The Central Plain of Wisconsin cuts a V-shaped swath through the middle of the state, from just above Green Bay, traveling south along the Niagara Escarpment to Sauk County along the Wisconsin River before cutting north again toward Burnett County. The landforms within this region vary locally. Where the glacial outwash scrubbed the land before reaching the adjacent unglaciated Driftless Region, these unique castellated mounds dominate the view.
These buttes, as described by Lawrence Martin in The Physical Geography of Wisconsin, are composed of Cambrian sandstone which lies atop Precambrian shield rocks. Much of the landscape of the adjacent Driftless Region near LaCrosse typifies the rugged pre-glacial landscape that probably existed throughout what is now Wisconsin. Wildcat Mound is composed of a well-cemented form of sandstone, “zebra sandstone.” Look closely at the rock face before you and you can discern the stripes of iron oxide that contrast with the lighter shades of the quartz sandstone. The presence of ferric oxide cements this stone, making it more resistant to the forces of weathering that left the surrounding plain generally devoid of relief. Wildcat Mound is called an “outlier,” a part of the landscape that resisted the ravages of glaciation.
There is another theory about the formation of these mounds. This theory suggests that they were once islands that sat in the middle of Glacial Lake Wisconsin and because they were formed of more resistant rock, remained once the lake waters receded. Since these landforms have stood far longer than even the earliest human inhabitants, only the rocks know for sure how they came to be. Enjoy the hike to this unique and mysterious landform, study it, take some measurements and decide for yourself. No matter what you decide, you will have surely enjoyed an invigorating exercise for both mind and body.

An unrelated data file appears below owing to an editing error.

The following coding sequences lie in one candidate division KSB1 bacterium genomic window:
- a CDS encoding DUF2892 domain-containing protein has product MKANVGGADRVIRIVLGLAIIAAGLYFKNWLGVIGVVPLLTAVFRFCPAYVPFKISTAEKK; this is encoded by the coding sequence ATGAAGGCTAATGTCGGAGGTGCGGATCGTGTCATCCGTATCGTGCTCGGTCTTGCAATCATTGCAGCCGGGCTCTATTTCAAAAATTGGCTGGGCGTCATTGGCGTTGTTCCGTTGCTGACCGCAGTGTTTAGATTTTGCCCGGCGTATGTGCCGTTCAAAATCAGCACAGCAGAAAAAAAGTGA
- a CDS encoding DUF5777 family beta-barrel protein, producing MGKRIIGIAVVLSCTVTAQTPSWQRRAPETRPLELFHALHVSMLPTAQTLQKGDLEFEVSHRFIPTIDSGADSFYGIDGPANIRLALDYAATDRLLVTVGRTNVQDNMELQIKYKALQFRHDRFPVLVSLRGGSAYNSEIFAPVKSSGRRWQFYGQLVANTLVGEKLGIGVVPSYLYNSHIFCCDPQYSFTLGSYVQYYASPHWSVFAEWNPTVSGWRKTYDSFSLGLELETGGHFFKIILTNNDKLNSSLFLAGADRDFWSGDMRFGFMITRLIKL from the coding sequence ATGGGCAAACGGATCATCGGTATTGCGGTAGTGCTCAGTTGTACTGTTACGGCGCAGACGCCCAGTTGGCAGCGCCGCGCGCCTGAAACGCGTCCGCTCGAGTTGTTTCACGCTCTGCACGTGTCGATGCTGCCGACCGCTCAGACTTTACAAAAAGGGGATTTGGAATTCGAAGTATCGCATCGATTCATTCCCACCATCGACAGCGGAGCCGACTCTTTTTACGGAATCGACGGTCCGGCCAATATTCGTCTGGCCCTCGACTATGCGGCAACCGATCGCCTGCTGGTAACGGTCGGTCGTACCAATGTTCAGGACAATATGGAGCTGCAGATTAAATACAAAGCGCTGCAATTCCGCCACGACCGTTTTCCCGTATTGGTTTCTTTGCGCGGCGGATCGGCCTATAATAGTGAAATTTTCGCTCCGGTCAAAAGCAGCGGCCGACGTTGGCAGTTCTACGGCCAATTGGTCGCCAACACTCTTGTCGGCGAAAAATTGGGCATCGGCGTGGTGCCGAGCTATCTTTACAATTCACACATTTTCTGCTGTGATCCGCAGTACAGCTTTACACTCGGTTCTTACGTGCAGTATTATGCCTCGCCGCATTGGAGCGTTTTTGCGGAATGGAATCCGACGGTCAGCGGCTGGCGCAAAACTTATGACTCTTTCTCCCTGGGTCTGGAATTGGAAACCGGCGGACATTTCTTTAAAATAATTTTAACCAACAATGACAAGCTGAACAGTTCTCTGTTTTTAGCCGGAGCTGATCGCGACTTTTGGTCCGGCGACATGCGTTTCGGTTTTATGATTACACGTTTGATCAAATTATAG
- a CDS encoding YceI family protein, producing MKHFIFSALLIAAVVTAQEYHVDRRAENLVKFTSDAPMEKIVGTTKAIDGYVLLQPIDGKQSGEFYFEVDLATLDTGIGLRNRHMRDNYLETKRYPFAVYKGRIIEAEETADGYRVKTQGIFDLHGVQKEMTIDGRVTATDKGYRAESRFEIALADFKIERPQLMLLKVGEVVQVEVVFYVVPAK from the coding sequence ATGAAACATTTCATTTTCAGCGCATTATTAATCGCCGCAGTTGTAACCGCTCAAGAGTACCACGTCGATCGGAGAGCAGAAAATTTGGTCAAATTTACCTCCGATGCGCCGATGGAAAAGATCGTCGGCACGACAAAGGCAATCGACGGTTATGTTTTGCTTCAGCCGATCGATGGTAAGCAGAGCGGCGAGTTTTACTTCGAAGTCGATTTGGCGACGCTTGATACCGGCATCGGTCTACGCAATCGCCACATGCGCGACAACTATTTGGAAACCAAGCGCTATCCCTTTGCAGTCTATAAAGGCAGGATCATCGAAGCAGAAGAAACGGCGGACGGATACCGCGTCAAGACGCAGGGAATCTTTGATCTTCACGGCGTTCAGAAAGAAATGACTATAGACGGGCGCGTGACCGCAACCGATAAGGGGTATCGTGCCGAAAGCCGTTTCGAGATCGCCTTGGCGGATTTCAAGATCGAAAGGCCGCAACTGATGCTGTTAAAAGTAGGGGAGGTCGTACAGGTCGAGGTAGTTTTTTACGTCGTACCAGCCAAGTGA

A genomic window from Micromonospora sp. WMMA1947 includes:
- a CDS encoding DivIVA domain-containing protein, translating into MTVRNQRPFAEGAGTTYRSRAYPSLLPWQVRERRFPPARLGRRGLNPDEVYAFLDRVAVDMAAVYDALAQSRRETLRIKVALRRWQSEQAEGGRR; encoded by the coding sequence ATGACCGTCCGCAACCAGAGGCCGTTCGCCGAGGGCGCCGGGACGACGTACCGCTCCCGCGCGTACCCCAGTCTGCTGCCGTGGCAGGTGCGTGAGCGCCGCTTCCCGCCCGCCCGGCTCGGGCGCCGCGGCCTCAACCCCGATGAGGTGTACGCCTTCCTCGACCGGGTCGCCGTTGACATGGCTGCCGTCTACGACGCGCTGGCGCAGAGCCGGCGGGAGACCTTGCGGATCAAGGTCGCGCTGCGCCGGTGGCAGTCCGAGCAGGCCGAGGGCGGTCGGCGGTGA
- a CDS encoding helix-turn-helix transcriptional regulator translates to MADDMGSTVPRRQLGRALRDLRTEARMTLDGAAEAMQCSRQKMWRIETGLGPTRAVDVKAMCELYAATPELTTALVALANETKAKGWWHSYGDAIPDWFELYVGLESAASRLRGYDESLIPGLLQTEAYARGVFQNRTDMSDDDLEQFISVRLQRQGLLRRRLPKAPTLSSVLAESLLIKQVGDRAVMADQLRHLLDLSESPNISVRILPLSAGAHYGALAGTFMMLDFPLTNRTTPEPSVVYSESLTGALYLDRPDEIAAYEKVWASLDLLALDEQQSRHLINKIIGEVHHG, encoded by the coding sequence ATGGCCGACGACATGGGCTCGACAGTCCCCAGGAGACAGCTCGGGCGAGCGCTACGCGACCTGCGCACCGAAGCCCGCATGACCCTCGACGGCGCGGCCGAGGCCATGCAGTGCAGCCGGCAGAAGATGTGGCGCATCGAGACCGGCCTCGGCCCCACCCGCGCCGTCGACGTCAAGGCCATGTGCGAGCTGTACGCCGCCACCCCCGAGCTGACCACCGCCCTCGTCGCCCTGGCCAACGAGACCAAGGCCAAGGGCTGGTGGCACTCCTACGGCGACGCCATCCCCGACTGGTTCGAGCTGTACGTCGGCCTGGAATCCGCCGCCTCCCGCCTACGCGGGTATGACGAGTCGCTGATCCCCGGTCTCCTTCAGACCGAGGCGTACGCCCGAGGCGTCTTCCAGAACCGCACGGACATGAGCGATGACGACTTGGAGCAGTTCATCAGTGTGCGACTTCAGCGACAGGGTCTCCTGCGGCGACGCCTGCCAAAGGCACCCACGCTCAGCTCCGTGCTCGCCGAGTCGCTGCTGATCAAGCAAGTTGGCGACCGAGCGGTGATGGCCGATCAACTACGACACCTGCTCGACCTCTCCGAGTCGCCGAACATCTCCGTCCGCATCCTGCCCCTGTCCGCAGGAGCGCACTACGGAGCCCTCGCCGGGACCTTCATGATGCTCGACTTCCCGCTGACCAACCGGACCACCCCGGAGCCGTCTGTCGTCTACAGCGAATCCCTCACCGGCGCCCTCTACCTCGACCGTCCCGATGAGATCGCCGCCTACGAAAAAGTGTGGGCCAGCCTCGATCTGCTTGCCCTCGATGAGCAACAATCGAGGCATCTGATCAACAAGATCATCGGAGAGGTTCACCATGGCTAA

To claim this Earthcache, you will have two tasks.
Any logs by finders who do not send us the answers to the two tasks listed below (within one week) will be deleted.
Task #1- In case you hadn’t already noticed, you are at a pretty high elevation for these parts. Determine the elevation at the listed coordinates and send that measurement by email.
Task #2- Study the rock face in front of you. You will see some carvings in the shape of a “v.” In this area, two distinct patterns of weathering are evident. Describe them and send me, in your email, your thoughts on how these patterns occurred. In addition, take a photo of your team, or your GPSr, somewhere picturesque near the coordinates and add that photo to the gallery.
“Geology of the Ice Age National Scientific Reserve of Wisconsin,” NPS Scientific Monograph No. 2
The Physical Geography of Wisconsin, Lawrence Martin, 1965
Steven Dutch, Professor of Natural and Applied Sciences, UW-Green Bay; http://www.uwgb.edu/dutchs/sitemap.htm
Permission granted by Mark Heil of Clark County Foresty and Parks Department for placement of this Earthcache.